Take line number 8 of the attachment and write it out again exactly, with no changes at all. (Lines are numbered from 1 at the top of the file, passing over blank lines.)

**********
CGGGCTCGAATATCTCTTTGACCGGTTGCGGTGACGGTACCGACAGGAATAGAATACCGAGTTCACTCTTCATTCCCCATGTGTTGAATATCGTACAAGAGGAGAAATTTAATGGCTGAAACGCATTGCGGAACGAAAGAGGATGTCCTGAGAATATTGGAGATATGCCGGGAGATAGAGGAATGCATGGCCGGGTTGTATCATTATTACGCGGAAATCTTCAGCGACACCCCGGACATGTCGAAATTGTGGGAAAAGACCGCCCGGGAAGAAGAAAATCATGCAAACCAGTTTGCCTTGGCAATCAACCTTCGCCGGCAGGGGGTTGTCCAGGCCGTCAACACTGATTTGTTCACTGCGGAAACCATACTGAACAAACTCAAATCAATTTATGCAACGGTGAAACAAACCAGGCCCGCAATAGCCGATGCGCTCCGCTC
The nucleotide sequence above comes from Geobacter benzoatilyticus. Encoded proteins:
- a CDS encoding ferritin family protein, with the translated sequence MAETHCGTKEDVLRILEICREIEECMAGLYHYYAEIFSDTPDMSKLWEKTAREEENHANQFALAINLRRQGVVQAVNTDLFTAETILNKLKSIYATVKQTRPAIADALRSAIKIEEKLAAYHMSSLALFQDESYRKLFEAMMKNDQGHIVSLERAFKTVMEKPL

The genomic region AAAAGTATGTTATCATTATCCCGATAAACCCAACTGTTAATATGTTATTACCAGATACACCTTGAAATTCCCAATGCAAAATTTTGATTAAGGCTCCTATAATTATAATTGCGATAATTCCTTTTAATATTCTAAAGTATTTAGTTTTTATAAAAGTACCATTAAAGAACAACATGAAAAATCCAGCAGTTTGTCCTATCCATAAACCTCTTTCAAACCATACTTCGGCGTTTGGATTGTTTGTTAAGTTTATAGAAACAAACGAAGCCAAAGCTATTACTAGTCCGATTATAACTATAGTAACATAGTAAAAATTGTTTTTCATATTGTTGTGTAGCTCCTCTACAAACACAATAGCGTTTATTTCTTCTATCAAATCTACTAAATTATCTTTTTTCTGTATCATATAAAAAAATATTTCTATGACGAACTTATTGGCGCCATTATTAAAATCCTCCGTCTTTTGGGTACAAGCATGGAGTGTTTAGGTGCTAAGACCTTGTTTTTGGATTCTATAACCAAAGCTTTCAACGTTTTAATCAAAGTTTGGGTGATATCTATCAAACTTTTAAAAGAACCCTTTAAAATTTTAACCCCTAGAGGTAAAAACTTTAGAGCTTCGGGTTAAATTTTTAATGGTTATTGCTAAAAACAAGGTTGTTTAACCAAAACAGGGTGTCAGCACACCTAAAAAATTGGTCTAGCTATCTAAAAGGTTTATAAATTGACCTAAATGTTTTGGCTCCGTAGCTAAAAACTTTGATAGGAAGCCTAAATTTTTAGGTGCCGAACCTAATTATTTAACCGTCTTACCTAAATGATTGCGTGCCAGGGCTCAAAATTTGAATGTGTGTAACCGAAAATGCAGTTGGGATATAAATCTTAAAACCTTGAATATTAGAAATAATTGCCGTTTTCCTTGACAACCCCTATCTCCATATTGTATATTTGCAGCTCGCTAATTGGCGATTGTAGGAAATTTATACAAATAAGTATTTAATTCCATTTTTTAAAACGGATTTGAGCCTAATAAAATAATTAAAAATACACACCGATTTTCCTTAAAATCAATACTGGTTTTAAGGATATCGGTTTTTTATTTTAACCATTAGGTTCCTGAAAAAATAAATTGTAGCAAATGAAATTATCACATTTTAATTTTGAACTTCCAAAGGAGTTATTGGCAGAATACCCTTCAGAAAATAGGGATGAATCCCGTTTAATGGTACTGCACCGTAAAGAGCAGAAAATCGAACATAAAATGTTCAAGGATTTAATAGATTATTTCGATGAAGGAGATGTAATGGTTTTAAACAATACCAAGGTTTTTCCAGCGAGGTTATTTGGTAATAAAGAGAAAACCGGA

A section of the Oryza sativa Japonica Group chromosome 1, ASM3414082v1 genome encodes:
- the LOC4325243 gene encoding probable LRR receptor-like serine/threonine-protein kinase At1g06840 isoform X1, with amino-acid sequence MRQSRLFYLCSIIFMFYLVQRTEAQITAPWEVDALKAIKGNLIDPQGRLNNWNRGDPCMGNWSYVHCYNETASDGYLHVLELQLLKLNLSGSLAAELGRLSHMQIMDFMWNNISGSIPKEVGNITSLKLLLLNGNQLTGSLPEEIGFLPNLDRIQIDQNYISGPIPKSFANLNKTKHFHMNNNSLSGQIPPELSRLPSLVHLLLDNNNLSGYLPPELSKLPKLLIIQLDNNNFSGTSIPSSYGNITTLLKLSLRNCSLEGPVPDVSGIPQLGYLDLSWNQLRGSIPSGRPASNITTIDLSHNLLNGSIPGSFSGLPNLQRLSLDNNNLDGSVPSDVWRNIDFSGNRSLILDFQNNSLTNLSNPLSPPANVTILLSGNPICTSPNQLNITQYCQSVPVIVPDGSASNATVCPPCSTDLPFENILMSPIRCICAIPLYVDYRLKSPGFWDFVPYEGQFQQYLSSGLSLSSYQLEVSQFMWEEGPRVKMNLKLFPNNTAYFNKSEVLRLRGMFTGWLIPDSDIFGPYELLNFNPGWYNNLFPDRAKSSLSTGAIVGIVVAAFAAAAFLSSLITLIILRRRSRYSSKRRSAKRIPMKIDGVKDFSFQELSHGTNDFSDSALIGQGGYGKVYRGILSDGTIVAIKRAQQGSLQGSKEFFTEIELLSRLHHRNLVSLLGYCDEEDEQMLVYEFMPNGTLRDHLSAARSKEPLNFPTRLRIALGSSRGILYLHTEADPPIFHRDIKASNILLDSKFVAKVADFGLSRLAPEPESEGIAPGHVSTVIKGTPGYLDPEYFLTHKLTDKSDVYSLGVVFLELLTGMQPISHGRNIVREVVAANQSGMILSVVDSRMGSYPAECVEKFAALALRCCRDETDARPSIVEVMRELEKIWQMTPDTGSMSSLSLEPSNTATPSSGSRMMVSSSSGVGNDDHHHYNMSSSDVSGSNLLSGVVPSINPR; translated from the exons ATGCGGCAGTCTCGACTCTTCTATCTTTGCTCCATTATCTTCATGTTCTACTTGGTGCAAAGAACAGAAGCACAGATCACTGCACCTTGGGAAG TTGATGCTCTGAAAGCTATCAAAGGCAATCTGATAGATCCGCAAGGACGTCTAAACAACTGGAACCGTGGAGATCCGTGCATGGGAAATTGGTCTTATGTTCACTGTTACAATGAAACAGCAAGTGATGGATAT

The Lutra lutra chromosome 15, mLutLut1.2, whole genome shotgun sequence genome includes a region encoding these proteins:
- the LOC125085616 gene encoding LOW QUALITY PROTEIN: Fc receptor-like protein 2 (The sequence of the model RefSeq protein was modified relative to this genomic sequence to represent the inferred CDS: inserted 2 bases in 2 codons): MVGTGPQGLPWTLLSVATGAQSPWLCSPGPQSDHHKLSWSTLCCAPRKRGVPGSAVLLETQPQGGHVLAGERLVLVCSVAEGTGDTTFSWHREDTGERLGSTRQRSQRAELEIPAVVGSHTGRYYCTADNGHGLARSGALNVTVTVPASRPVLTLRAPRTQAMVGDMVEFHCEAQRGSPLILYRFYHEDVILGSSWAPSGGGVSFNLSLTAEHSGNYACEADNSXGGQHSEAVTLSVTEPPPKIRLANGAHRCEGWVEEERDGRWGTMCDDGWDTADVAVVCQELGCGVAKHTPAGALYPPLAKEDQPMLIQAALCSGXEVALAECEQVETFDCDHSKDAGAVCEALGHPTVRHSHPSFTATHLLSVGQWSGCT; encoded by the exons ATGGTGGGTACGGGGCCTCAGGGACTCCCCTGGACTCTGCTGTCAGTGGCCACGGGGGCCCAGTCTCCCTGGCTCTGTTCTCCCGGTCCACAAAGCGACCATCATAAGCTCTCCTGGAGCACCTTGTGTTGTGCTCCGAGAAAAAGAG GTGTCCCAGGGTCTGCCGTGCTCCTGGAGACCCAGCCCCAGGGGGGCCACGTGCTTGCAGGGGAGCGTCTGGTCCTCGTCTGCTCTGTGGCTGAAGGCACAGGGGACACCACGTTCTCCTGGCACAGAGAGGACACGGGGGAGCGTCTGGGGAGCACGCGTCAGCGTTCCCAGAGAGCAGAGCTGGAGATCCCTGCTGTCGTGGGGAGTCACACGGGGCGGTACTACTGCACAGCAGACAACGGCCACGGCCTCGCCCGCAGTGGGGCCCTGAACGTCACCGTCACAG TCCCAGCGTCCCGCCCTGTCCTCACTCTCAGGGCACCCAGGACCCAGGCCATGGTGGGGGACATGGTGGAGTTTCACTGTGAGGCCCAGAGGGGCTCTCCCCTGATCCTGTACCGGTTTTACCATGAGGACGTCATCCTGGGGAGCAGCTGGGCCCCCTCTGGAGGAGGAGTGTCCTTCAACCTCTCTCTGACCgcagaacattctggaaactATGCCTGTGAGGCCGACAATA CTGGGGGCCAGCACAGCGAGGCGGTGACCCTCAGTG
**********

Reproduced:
- the LOC125085616 gene encoding LOW QUALITY PROTEIN: Fc receptor-like protein 2 (The sequence of the model RefSeq protein was modified relative to this genomic sequence to represent the inferred CDS: inserted 2 bases in 2 codons): MVGTGPQGLPWTLLSVATGAQSPWLCSPGPQSDHHKLSWSTLCCAPRKRGVPGSAVLLETQPQGGHVLAGERLVLVCSVAEGTGDTTFSWHREDTGERLGSTRQRSQRAELEIPAVVGSHTGRYYCTADNGHGLARSGALNVTVTVPASRPVLTLRAPRTQAMVGDMVEFHCEAQRGSPLILYRFYHEDVILGSSWAPSGGGVSFNLSLTAEHSGNYACEADNSXGGQHSEAVTLSVTEPPPKIRLANGAHRCEGWVEEERDGRWGTMCDDGWDTADVAVVCQELGCGVAKHTPAGALYPPLAKEDQPMLIQAALCSGXEVALAECEQVETFDCDHSKDAGAVCEALGHPTVRHSHPSFTATHLLSVGQWSGCT; encoded by the exons ATGGTGGGTACGGGGCCTCAGGGACTCCCCTGGACTCTGCTGTCAGTGGCCACGGGGGCCCAGTCTCCCTGGCTCTGTTCTCCCGGTCCACAAAGCGACCATCATAAGCTCTCCTGGAGCACCTTGTGTTGTGCTCCGAGAAAAAGAG GTGTCCCAGGGTCTGCCGTGCTCCTGGAGACCCAGCCCCAGGGGGGCCACGTGCTTGCAGGGGAGCGTCTGGTCCTCGTCTGCTCTGTGGCTGAAGGCACAGGGGACACCACGTTCTCCTGGCACAGAGAGGACACGGGGGAGCGTCTGGGGAGCACGCGTCAGCGTTCCCAGAGAGCAGAGCTGGAGATCCCTGCTGTCGTGGGGAGTCACACGGGGCGGTACTACTGCACAGCAGACAACGGCCACGGCCTCGCCCGCAGTGGGGCCCTGAACGTCACCGTCACAG TCCCAGCGTCCCGCCCTGTCCTCACTCTCAGGGCACCCAGGACCCAGGCCATGGTGGGGGACATGGTGGAGTTTCACTGTGAGGCCCAGAGGGGCTCTCCCCTGATCCTGTACCGGTTTTACCATGAGGACGTCATCCTGGGGAGCAGCTGGGCCCCCTCTGGAGGAGGAGTGTCCTTCAACCTCTCTCTGACCgcagaacattctggaaactATGCCTGTGAGGCCGACAATA CTGGGGGCCAGCACAGCGAGGCGGTGACCCTCAGTG